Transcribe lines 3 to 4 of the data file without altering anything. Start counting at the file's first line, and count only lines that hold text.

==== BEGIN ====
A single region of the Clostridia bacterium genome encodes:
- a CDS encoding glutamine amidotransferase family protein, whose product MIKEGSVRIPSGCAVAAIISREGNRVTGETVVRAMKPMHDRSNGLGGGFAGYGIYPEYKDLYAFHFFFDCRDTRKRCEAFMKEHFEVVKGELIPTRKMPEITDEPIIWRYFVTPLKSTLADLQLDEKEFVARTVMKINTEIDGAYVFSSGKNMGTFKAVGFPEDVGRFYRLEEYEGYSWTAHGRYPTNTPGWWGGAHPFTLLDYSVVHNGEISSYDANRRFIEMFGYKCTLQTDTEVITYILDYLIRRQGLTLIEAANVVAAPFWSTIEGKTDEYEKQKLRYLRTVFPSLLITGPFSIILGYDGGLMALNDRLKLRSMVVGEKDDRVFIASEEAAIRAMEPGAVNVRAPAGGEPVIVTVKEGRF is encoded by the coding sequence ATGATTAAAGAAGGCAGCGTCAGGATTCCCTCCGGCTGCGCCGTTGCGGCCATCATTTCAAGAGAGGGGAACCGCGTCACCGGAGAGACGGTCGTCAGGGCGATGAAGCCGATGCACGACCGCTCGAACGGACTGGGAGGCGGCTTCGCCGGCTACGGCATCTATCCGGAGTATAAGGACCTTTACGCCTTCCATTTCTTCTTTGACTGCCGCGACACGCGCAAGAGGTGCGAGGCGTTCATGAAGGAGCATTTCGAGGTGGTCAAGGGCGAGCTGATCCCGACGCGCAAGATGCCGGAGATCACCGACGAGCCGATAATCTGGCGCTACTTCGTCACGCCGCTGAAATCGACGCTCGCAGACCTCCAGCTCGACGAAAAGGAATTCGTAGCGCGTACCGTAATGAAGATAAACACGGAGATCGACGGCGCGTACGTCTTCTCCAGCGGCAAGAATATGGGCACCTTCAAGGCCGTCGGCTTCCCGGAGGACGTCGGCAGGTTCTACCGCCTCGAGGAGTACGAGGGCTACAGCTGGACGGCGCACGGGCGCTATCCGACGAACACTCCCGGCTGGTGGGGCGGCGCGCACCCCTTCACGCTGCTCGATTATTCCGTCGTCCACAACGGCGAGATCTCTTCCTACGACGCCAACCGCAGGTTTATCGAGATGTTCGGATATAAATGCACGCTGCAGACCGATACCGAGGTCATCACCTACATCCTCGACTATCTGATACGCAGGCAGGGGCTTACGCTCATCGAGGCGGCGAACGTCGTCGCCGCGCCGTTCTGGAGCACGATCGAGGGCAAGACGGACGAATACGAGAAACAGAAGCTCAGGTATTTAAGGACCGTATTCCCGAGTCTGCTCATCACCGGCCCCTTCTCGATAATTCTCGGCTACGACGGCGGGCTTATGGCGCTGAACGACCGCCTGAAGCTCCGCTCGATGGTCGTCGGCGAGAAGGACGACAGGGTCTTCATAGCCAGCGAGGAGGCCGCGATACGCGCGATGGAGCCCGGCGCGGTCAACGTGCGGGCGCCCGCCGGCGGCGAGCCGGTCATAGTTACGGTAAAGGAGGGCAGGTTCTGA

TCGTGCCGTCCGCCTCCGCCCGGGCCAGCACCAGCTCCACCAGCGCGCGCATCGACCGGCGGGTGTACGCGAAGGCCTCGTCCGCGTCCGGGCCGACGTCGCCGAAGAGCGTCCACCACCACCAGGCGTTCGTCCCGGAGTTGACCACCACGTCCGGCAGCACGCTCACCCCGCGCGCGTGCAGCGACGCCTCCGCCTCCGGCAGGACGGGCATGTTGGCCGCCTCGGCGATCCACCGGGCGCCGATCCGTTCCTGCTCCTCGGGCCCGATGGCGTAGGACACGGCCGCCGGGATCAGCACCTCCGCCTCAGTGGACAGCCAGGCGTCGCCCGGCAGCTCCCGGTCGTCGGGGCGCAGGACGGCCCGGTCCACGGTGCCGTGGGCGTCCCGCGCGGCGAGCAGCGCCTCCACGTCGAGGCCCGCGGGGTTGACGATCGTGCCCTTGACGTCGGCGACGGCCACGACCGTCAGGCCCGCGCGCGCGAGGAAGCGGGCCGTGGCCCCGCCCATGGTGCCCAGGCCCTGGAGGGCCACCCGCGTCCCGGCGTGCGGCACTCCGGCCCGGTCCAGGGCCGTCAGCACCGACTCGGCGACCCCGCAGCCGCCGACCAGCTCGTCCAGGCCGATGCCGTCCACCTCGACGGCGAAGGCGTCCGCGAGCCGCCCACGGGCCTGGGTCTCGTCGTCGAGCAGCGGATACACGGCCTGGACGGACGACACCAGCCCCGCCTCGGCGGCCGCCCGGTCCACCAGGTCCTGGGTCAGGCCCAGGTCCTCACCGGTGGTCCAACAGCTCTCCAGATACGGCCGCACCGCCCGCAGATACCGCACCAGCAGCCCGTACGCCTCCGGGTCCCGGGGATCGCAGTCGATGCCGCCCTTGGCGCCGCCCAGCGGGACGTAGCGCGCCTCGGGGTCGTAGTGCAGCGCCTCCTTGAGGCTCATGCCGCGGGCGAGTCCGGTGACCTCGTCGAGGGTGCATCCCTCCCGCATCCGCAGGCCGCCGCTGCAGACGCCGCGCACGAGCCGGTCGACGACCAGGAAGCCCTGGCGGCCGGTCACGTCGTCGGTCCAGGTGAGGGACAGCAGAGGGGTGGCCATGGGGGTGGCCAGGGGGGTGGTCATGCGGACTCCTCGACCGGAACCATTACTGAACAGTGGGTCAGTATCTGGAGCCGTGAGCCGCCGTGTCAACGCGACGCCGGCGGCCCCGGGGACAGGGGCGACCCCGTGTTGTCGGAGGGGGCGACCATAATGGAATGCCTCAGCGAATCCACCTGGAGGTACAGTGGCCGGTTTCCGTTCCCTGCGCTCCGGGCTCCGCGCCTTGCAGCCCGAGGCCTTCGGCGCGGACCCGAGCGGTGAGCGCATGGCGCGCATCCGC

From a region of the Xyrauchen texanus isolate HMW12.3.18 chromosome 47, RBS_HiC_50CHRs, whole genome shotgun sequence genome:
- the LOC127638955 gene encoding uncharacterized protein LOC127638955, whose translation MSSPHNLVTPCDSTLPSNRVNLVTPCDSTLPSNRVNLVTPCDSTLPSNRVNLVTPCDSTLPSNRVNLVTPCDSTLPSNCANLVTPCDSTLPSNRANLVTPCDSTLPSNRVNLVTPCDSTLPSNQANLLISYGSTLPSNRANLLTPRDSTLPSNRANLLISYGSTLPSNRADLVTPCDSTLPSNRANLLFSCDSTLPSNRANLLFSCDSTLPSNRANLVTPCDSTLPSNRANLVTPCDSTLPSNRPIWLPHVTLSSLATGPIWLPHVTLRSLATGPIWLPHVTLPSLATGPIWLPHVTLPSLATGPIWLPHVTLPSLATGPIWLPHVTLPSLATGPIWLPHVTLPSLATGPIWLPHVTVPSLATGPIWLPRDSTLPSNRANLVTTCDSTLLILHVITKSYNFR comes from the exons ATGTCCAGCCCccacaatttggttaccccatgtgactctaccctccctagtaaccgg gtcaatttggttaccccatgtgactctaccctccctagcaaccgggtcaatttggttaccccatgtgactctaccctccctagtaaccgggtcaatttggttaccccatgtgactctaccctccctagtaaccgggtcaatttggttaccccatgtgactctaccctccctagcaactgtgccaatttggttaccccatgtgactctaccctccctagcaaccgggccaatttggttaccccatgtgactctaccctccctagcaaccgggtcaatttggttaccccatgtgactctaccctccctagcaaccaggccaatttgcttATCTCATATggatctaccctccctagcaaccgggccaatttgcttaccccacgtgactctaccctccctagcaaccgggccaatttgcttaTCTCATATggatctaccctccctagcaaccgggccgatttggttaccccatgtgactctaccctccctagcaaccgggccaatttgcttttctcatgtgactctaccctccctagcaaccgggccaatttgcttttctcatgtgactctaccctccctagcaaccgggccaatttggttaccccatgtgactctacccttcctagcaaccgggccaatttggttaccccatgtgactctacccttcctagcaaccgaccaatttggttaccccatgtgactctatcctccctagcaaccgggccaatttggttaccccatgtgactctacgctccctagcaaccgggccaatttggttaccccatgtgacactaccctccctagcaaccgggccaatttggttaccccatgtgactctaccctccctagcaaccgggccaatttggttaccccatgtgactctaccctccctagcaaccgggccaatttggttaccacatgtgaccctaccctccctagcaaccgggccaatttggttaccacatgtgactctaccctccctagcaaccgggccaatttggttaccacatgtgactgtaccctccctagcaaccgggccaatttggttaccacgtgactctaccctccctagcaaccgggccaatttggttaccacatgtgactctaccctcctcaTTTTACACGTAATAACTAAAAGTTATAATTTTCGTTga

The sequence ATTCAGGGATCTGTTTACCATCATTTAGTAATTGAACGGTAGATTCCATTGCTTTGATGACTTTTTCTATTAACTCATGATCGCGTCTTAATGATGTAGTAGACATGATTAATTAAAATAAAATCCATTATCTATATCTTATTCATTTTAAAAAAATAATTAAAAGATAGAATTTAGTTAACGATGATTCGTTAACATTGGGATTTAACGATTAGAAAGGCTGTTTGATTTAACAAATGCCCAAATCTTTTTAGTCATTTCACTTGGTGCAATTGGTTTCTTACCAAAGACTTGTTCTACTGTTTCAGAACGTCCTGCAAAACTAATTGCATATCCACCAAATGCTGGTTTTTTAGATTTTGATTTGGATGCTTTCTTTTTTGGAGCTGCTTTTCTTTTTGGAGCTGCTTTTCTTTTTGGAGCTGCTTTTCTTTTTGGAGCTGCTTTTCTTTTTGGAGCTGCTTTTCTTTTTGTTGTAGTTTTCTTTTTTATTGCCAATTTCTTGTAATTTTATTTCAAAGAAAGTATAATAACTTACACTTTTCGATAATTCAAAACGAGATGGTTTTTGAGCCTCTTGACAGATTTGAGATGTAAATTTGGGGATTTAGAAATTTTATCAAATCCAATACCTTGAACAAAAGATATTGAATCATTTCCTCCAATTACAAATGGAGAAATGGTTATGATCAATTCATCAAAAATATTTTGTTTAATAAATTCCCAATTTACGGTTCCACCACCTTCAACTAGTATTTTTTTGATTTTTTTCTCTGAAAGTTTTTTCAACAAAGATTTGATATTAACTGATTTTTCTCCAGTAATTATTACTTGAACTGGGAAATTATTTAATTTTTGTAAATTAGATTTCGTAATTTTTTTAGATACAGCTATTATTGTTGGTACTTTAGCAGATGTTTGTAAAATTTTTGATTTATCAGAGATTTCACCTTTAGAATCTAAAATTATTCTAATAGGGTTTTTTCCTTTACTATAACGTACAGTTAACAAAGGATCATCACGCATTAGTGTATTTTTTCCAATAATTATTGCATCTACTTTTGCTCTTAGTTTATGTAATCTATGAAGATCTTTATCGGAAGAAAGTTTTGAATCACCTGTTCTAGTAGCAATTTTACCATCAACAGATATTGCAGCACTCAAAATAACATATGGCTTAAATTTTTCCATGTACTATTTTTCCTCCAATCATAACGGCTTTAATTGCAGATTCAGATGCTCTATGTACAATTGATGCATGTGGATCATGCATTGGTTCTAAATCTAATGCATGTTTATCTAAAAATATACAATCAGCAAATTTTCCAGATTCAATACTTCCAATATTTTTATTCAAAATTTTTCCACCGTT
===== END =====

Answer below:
TCGTGCCGTCCGCCTCCGCCCGGGCCAGCACCAGCTCCACCAGCGCGCGCATCGACCGGCGGGTGTACGCGAAGGCCTCGTCCGCGTCCGGGCCGACGTCGCCGAAGAGCGTCCACCACCACCAGGCGTTCGTCCCGGAGTTGACCACCACGTCCGGCAGCACGCTCACCCCGCGCGCGTGCAGCGACGCCTCCGCCTCCGGCAGGACGGGCATGTTGGCCGCCTCGGCGATCCACCGGGCGCCGATCCGTTCCTGCTCCTCGGGCCCGATGGCGTAGGACACGGCCGCCGGGATCAGCACCTCCGCCTCAGTGGACAGCCAGGCGTCGCCCGGCAGCTCCCGGTCGTCGGGGCGCAGGACGGCCCGGTCCACGGTGCCGTGGGCGTCCCGCGCGGCGAGCAGCGCCTCCACGTCGAGGCCCGCGGGGTTGACGATCGTGCCCTTGACGTCGGCGACGGCCACGACCGTCAGGCCCGCGCGCGCGAGGAAGCGGGCCGTGGCCCCGCCCATGGTGCCCAGGCCCTGGAGGGCCACCCGCGTCCCGGCGTGCGGCACTCCGGCCCGGTCCAGGGCCGTCAGCACCGACTCGGCGACCCCGCAGCCGCCGACCAGCTCGTCCAGGCCGATGCCGTCCACCTCGACGGCGAAGGCGTCCGCGAGCCGCCCACGGGCCTGGGTCTCGTCGTCGAGCAGCGGATACACGGCCTGGACGGACGACACCAGCCCCGCCTCGGCGGCCGCCCGGTCCACCAGGTCCTGGGTCAGGCCCAGGTCCTCACCGGTGGTCCAACAGCTCTCCAGATACGGCCGCACCGCCCGCAGATACCGCACCAGCAGCCCGTACGCCTCCGGGTCCCGGGGATCGCAGTCGATGCCGCCCTTGGCGCCGCCCAGCGGGACGTAGCGCGCCTCGGGGTCGTAGTGCAGCGCCTCCTTGAGGCTCATGCCGCGGGCGAGTCCGGTGACCTCGTCGAGGGTGCATCCCTCCCGCATCCGCAGGCCGCCGCTGCAGACGCCGCGCACGAGCCGGTCGACGACCAGGAAGCCCTGGCGGCCGGTCACGTCGTCGGTCCAGGTGAGGGACAGCAGAGGGGTGGCCATGGGGGTGGCCAGGGGGGTGGTCATGCGGACTCCTCGACCGGAACCATTACTGAACAGTGGGTCAGTATCTGGAGCCGTGAGCCGCCGTGTCAACGCGACGCCGGCGGCCCCGGGGACAGGGGCGACCCCGTGTTGTCGGAGGGGGCGACCATAATGGAATGCCTCAGCGAATCCACCTGGAGGTACAGTGGCCGGTTTCCGTTCCCTGCGCTCCGGGCTCCGCGCCTTGCAGCCCGAGGCCTTCGGCGCGGACCCGAGCGGTGAGCGCATGGCGCGCATCCGC

From a region of the Xyrauchen texanus isolate HMW12.3.18 chromosome 47, RBS_HiC_50CHRs, whole genome shotgun sequence genome: